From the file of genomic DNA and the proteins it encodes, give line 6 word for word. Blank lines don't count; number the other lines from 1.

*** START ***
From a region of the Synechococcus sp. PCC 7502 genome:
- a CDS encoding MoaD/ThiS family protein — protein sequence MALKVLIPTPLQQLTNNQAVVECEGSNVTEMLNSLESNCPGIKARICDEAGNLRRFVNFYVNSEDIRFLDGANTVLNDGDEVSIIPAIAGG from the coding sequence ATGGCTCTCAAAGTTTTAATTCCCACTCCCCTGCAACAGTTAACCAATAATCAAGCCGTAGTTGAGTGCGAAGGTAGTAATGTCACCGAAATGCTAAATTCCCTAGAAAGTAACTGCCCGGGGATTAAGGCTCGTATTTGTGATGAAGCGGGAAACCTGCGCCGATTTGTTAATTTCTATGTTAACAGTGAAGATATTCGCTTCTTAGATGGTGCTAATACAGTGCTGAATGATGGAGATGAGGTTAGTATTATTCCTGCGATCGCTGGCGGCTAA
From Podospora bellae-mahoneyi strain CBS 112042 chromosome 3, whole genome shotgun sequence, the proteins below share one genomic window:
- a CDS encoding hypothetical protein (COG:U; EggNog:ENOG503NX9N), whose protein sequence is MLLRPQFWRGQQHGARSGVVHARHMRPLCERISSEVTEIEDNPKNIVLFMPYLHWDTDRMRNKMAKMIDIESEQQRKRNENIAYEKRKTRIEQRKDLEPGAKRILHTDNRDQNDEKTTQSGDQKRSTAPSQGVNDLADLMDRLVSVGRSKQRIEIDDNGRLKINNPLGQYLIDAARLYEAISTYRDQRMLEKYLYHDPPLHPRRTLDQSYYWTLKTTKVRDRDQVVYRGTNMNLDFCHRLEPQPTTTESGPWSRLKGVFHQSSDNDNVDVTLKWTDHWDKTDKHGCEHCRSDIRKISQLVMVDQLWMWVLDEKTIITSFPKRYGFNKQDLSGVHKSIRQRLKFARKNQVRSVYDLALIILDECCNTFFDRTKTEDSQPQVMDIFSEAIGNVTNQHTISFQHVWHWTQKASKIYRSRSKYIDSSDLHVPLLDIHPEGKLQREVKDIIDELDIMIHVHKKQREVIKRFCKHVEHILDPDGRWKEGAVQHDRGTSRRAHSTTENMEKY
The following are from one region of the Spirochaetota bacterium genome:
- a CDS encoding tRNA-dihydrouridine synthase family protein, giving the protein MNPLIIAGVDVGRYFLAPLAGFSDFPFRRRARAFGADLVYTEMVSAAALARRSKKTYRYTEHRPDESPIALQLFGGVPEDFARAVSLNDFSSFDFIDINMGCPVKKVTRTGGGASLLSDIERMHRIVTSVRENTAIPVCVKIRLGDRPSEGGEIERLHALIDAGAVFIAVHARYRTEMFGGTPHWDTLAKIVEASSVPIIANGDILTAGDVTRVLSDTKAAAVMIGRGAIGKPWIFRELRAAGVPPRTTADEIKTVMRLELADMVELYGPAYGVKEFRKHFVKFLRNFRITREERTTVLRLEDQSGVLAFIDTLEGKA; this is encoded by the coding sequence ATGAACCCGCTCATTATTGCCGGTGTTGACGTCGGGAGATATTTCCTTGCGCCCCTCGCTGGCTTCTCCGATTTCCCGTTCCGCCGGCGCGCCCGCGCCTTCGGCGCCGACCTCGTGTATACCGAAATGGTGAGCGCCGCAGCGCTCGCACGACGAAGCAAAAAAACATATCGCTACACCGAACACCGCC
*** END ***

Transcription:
- a CDS encoding tRNA-dihydrouridine synthase family protein, giving the protein MNPLIIAGVDVGRYFLAPLAGFSDFPFRRRARAFGADLVYTEMVSAAALARRSKKTYRYTEHRPDESPIALQLFGGVPEDFARAVSLNDFSSFDFIDINMGCPVKKVTRTGGGASLLSDIERMHRIVTSVRENTAIPVCVKIRLGDRPSEGGEIERLHALIDAGAVFIAVHARYRTEMFGGTPHWDTLAKIVEASSVPIIANGDILTAGDVTRVLSDTKAAAVMIGRGAIGKPWIFRELRAAGVPPRTTADEIKTVMRLELADMVELYGPAYGVKEFRKHFVKFLRNFRITREERTTVLRLEDQSGVLAFIDTLEGKA; this is encoded by the coding sequence ATGAACCCGCTCATTATTGCCGGTGTTGACGTCGGGAGATATTTCCTTGCGCCCCTCGCTGGCTTCTCCGATTTCCCGTTCCGCCGGCGCGCCCGCGCCTTCGGCGCCGACCTCGTGTATACCGAAATGGTGAGCGCCGCAGCGCTCGCACGACGAAGCAAAAAAACATATCGCTACACCGAACACCGCC